Southwest China on Monday at 14:09 hrs EST saw the liftoff of a Long March 3B from the Xichang Satellite Launch Center of a Beidou satellite towards an inclined geosynchronous orbit.
A few days earlier, an airspace closure notice was issued and it is within this window leading to the closure, this launch took effect. The success of the mission was announced an hour after the launch by the media wing of the People’s Liberation Army. This is the second satellite to be placed in an inclined geosynchronous orbit and the 21st of the Beidou-3 rollout system that will have 27 in medium Earth orbits, 5 in geostationary orbits and 3 in inclined GEO orbits. The latter ones will be forming two figure-eight loops to provide optimized coverage for China and its neighboring countries in Asia Pacific.
The third phase of the Beidou Navigation Satellite System is the Beidou-3 satellites which enhances service coverage from regional to global. Inter-satellite link capabilities, new generation rubidium atomic clocks and passive hydrogen maser clocks can be adopted by these new satellites.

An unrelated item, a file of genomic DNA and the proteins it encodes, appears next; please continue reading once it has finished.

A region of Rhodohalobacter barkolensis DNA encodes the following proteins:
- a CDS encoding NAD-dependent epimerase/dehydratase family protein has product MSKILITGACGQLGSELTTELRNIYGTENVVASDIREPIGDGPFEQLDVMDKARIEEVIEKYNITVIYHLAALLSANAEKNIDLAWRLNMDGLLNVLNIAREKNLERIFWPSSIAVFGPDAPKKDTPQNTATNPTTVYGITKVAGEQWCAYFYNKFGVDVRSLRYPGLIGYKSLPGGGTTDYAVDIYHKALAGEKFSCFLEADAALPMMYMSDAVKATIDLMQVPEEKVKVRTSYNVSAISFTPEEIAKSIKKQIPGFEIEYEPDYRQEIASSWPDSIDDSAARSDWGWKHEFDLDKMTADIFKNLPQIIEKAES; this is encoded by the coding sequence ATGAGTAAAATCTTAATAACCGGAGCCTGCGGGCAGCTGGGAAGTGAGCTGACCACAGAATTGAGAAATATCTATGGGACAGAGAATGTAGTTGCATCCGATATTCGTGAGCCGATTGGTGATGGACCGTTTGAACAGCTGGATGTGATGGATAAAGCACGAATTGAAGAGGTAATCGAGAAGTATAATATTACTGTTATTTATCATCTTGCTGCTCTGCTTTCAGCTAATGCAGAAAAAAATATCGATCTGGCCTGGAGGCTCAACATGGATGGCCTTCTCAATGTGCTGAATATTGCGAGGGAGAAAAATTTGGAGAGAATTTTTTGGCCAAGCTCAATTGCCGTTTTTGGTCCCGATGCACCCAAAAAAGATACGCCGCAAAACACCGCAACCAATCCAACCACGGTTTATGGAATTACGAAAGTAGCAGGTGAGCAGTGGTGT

The Beidou navigation and positioning system is very much hyped about by the Chinese media to be of remarkable use in public security, transportation, fishing, power, forestry, disaster reduction, construction of smart cities, social governance and much more; also boosting the capabilities of the People’s Liberation Army in weapons targeting, guidance and more. This enhancement will be considerably removing the dependency of the Chinese military on the use of U.S GPS.
The complete rollout of the Beidou system is scheduled to be completed in 2020 with positioning, navigation and timing constellation all set. 20 ground stations established by China across the world will be monitoring and evaluating the Beidou system continuously.
China Aerospace Science and Technology Corporation announced at the beginning of the year that it will be carrying out 30 launches during the run of the year. This launch was China’s 11th orbital launch of 2019, including one sea launch and 2 failures. The launch failure of last month of a Long March 4C will impact the upcoming launches of Long March 4Cs and 4Bs, which includes the joint China-Brazil CBERS-4A resource monitoring satellite.
The Long March 5 heavy-lift launch vehicle that was anticipated to launch mid-July carrying a large experimental communications satellite, is also facing delays. The launch has been skipped with no new dates set. The ensuing mission of Chang’e-5 lunar sample return mission which was scheduled for December also seems to be in deep waters.